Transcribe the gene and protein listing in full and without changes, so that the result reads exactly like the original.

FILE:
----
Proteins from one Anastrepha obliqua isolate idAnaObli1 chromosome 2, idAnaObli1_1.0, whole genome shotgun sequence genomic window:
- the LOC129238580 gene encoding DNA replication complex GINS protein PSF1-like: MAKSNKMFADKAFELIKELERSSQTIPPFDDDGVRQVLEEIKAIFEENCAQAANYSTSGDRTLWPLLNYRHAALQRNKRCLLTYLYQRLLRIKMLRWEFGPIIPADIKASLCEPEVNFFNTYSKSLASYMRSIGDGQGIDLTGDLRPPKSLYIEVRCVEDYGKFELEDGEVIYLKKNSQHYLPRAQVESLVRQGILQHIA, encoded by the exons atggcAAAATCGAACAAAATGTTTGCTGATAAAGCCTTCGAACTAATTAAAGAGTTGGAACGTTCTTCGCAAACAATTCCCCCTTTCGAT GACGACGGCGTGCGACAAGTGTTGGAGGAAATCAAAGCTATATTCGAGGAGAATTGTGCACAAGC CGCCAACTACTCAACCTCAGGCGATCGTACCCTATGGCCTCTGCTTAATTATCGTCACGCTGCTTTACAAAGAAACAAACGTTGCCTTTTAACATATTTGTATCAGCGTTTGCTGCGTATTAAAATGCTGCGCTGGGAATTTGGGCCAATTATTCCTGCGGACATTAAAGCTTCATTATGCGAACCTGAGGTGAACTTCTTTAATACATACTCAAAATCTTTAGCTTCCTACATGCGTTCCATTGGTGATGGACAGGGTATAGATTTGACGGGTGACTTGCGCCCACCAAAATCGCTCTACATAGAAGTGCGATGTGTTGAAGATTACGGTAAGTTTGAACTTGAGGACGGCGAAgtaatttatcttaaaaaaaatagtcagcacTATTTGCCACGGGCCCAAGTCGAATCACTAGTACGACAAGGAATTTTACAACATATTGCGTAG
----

Proteins from one Anastrepha obliqua isolate idAnaObli1 chromosome 2, idAnaObli1_1.0, whole genome shotgun sequence genomic window:
- the LOC129238580 gene encoding DNA replication complex GINS protein PSF1-like: MAKSNKMFADKAFELIKELERSSQTIPPFDDDGVRQVLEEIKAIFEENCAQAANYSTSGDRTLWPLLNYRHAALQRNKRCLLTYLYQRLLRIKMLRWEFGPIIPADIKASLCEPEVNFFNTYSKSLASYMRSIGDGQGIDLTGDLRPPKSLYIEVRCVEDYGKFELEDGEVIYLKKNSQHYLPRAQVESLVRQGILQHIA, encoded by the exons atggcAAAATCGAACAAAATGTTTGCTGATAAAGCCTTCGAACTAATTAAAGAGTTGGAACGTTCTTCGCAAACAATTCCCCCTTTCGAT GACGACGGCGTGCGACAAGTGTTGGAGGAAATCAAAGCTATATTCGAGGAGAATTGTGCACAAGC CGCCAACTACTCAACCTCAGGCGATCGTACCCTATGGCCTCTGCTTAATTATCGTCACGCTGCTTTACAAAGAAACAAACGTTGCCTTTTAACATATTTGTATCAGCGTTTGCTGCGTATTAAAATGCTGCGCTGGGAATTTGGGCCAATTATTCCTGCGGACATTAAAGCTTCATTATGCGAACCTGAGGTGAACTTCTTTAATACATACTCAAAATCTTTAGCTTCCTACATGCGTTCCATTGGTGATGGACAGGGTATAGATTTGACGGGTGACTTGCGCCCACCAAAATCGCTCTACATAGAAGTGCGATGTGTTGAAGATTACGGTAAGTTTGAACTTGAGGACGGCGAAgtaatttatcttaaaaaaaatagtcagcacTATTTGCCACGGGCCCAAGTCGAATCACTAGTACGACAAGGAATTTTACAACATATTGCGTAG